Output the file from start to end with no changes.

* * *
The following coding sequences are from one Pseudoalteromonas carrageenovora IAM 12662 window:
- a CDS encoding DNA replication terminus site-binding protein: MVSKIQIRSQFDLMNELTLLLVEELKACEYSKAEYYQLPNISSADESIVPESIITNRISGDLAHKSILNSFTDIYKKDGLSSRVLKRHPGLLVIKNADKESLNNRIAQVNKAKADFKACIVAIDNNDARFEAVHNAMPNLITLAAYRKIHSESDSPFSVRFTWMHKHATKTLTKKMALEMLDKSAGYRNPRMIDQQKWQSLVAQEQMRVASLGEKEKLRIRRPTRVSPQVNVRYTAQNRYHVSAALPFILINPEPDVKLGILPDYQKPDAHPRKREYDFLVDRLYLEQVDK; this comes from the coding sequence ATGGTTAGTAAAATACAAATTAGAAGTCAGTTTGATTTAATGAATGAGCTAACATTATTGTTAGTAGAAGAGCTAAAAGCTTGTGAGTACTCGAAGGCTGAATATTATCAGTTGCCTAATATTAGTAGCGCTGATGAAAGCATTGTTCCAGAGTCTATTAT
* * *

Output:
The following coding sequences are from one Pseudoalteromonas carrageenovora IAM 12662 window:
- a CDS encoding DNA replication terminus site-binding protein: MVSKIQIRSQFDLMNELTLLLVEELKACEYSKAEYYQLPNISSADESIVPESIITNRISGDLAHKSILNSFTDIYKKDGLSSRVLKRHPGLLVIKNADKESLNNRIAQVNKAKADFKACIVAIDNNDARFEAVHNAMPNLITLAAYRKIHSESDSPFSVRFTWMHKHATKTLTKKMALEMLDKSAGYRNPRMIDQQKWQSLVAQEQMRVASLGEKEKLRIRRPTRVSPQVNVRYTAQNRYHVSAALPFILINPEPDVKLGILPDYQKPDAHPRKREYDFLVDRLYLEQVDK; this comes from the coding sequence ATGGTTAGTAAAATACAAATTAGAAGTCAGTTTGATTTAATGAATGAGCTAACATTATTGTTAGTAGAAGAGCTAAAAGCTTGTGAGTACTCGAAGGCTGAATATTATCAGTTGCCTAATATTAGTAGCGCTGATGAAAGCATTGTTCCAGAGTCTATTAT